Short-term Exposure to Nitrogen Dioxide May Increase Risk of Death From Respiratory Disease

Exposure to nitrogen dioxide (NO2), an air pollutant generated from automobiles, may increase risk of mortality, even if the exposure amount is well below regulatory limits, investigators concluded.

Short-term exposure to nitrogen dioxide (NO2) was found to have a linear association with increased risk of total, cardiovascular, and respiratory death, according to a recent study published in BMJ.

“Although reduction of NO2 to zero is infeasible, our analysis provides insight into the public health benefits of substantial reductions in NO2, suggesting considerable health benefits from stricter control of NO2 emissions and tightening of the regulatory limits of NO2 in future revisions of [World Health Organization] air quality guidelines,” wrote the investigators.

The results provided key evidence to confirm disputed results generated from previous studies that have found short-term exposure for NO2 to have a connection with mortality and morbidity.

NO2 is a common air pollutant known to be a precursor to ground level ozone (O3) and result in worse population health. Most NO2 results from human activity, largely stemming from fuel combustion and automobile traffic. NO2 is also involved in the secondary formation of particulate matter (PM), which are solid and liquid particles suspended in the air that can be hazardous if breathed in.

In 2008 and 2016, the United States Environmental Protection Agency conducted the Integrated Science Assessment, a review that concluded a causal relationship between NO2 exposure and respiratory effects. The review highlighted knowledge gaps surrounding NO2 and resulted in the adoption of air quality guidelines that varied between governments.

Several studies have attempted to investigate if an association exists between NO2 and mortality. However, most didn’t take into account cause specific mortality, such as respiratory and cardiovascular outcomes, and did not clarify possible features of associations, including nonlinearity, thresholds, and lag structures. Furthermore, they were often performed in only 1 city or country and thus, lacked generalizability.

For the present study, the investigators gathered health and environmental information from the Multi-City Multi-Country database, which allowed for ground level NO2 measurements to analyzed in 398 cities across 22 countries or regions.

During the 1973 to 2018 study period, there were 62.5 million deaths from total or nonexternal causes, including 19.7 million (31.4%) deaths due to cardiovascular disease and 5.5 million (8.8%) due to respiratory diseases.

On average, the median annual mean NO2 concentration was 26.9 μg/m3. The median average annual temperature was 14.4℃. NO2 was found to be negatively correlated with mean temperature and relative humidity (Pearson r = -0.29 and -0.15, respectively).

The risk of total mortality at increased by 0.46% (95% CI, 0.36-0.57) for every 10 μg/m3 increased in NO2 concentration for all of the cities included in the study. Across 362 cities, the corresponding increases were 0.37% (95% CI, 0.22-0.51) for cardiovascular mortality and 0.47 (95% CI, 0.21-0.72) for respiratory mortality.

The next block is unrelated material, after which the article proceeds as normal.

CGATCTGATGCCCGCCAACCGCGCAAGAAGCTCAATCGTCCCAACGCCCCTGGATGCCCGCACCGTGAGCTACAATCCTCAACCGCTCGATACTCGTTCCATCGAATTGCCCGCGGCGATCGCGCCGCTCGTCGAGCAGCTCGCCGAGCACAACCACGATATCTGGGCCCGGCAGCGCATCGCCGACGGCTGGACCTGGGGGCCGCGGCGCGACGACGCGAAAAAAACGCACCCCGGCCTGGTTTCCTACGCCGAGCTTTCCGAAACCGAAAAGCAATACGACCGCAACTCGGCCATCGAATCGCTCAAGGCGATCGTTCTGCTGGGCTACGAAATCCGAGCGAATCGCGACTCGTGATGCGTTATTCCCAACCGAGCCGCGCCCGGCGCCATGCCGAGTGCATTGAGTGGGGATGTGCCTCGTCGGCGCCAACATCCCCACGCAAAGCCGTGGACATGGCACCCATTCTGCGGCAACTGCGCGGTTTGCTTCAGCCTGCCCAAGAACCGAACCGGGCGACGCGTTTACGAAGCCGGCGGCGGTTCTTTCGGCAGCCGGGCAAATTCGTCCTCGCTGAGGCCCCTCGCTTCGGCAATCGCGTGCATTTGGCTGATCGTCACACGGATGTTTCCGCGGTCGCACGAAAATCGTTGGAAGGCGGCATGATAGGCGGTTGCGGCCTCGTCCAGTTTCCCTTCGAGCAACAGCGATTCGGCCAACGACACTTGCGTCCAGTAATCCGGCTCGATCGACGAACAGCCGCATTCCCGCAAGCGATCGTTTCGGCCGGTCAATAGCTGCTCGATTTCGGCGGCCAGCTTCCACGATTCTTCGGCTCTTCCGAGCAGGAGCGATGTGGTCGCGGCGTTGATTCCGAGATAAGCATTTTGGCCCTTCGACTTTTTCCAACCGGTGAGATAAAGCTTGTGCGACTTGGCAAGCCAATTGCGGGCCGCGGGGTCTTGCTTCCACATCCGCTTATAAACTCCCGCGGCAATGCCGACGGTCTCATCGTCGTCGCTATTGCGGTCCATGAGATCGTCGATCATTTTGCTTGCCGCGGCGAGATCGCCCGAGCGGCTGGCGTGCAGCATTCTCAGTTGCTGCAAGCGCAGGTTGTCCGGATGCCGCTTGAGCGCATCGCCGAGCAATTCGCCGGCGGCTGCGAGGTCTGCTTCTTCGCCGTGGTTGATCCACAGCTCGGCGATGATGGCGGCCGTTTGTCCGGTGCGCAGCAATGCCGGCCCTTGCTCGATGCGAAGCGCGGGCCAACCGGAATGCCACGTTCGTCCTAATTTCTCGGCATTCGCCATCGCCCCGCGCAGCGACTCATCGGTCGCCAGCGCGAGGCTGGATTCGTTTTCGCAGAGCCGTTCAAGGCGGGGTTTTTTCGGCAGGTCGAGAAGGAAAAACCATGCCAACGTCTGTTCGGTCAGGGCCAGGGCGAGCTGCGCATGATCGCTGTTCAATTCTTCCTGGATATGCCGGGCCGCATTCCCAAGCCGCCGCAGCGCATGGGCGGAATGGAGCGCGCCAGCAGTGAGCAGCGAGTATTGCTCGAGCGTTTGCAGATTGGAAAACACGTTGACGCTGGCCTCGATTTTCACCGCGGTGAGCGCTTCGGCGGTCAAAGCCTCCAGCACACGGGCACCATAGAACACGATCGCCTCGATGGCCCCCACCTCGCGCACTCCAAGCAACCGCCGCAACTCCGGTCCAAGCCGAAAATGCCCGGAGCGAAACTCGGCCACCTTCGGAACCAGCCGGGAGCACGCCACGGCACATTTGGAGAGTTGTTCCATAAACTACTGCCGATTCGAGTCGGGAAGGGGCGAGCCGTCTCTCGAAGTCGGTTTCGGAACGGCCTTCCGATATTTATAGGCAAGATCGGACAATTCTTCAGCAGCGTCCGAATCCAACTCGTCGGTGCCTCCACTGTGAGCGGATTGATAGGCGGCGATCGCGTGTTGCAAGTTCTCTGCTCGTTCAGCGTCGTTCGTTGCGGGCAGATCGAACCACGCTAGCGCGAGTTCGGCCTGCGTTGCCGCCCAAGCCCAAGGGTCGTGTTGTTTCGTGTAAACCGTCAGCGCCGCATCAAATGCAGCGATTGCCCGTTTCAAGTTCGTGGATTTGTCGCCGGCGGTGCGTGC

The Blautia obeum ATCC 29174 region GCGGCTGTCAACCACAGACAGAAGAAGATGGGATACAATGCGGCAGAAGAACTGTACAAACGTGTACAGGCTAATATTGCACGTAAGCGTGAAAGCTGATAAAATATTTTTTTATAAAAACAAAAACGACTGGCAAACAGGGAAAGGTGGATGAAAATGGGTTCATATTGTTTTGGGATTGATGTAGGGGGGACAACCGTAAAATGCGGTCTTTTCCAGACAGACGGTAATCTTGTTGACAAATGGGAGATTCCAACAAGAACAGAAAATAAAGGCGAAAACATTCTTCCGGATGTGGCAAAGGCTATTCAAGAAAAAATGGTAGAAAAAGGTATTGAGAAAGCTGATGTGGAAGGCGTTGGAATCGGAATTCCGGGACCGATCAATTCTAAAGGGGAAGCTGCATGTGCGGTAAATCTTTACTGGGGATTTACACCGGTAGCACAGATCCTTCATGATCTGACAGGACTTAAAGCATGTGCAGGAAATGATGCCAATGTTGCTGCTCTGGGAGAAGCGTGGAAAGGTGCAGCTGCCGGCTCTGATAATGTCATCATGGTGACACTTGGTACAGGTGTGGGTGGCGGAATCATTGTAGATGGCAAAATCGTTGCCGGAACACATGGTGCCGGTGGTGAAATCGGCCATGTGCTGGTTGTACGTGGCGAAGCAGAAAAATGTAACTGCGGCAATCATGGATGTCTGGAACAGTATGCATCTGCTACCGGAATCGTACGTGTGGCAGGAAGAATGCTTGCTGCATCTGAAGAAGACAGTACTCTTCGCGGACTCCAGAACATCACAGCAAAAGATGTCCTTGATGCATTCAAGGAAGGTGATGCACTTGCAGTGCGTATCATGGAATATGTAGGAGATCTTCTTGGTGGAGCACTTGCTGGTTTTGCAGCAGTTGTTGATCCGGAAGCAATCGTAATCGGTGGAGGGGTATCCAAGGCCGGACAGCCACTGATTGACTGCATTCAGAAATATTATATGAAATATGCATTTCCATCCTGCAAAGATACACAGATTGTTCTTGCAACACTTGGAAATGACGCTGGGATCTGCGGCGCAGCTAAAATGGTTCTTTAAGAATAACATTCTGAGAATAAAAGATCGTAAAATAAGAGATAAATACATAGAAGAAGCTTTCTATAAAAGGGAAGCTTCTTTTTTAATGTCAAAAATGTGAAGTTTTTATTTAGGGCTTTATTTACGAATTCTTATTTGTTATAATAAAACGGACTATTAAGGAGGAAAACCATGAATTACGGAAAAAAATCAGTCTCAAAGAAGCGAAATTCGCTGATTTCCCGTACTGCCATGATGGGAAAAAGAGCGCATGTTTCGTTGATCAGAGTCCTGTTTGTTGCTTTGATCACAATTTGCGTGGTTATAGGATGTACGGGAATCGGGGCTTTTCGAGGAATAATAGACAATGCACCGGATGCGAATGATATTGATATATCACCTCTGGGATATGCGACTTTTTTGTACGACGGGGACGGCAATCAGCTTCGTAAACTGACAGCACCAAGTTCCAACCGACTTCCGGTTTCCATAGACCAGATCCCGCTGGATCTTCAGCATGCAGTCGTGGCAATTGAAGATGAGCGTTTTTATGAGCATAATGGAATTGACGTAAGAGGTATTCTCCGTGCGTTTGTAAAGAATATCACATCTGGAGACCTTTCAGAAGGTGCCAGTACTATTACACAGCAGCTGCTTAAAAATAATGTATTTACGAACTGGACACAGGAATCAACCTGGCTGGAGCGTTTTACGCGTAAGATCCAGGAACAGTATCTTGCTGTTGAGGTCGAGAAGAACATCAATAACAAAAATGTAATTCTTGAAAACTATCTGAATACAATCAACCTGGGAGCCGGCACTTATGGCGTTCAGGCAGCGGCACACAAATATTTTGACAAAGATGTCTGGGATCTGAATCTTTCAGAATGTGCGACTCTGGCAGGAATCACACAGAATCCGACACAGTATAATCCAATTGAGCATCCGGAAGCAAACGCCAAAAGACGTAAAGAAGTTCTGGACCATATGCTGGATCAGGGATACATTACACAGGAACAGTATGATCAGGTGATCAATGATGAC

“This result suggests that NO2 is associated with considerable health risks even at levels below health based standards and guidelines, including the current WHO air quality guidelines,” wrote the investigators.

When adjusting for other pollutants, including sulfur dioxide, O3, and carbon monoxide, NO2-related mortality increased slightly. However, the effect decreased 19% (P = .08) after adjusting for PM with a diameter of 10 microns or less and 21% (P = .08) when adjusting for finer PM with a diameter of less than 2.5 micrometers.

The association between NO2 and the 3 types of mortality analyzed did not change when the investigators adjusted for relative humidity or seasonal differences, which increased similarly between cold (0.51%, 95% CI, 0.41-0.60, P = .68) and warm seasons (0.43%, 95% CI, 0.31-0.50, P = .68).

Several limitations were identified, including the inability to generalize globally due to most of the data coming from developed areas and the inability to completely rule out ecological fallacy and exposure miscalculations. Additionally, the investigators could not account for slight changes in air pollution measurements and there may have been a potential underestimation of the potential effect of NO2 on total mortality due to all of the health outcomes being obtained from primary causes.

“These findings contribute to a better understanding of how to optimise public health actions and strategies to mitigate air pollution,” noted the investigators.

Reference

Meng X, Liu C, Chen R, et al. Short term associations of ambient nitrogen dioxide with daily total, cardiovascular, and respiratory mortality: Multilocation analysis in 398 cities. BMJ. Published online March 24, 2021. Accessed March 26, 2021. doi: 10.1136/bmj.n534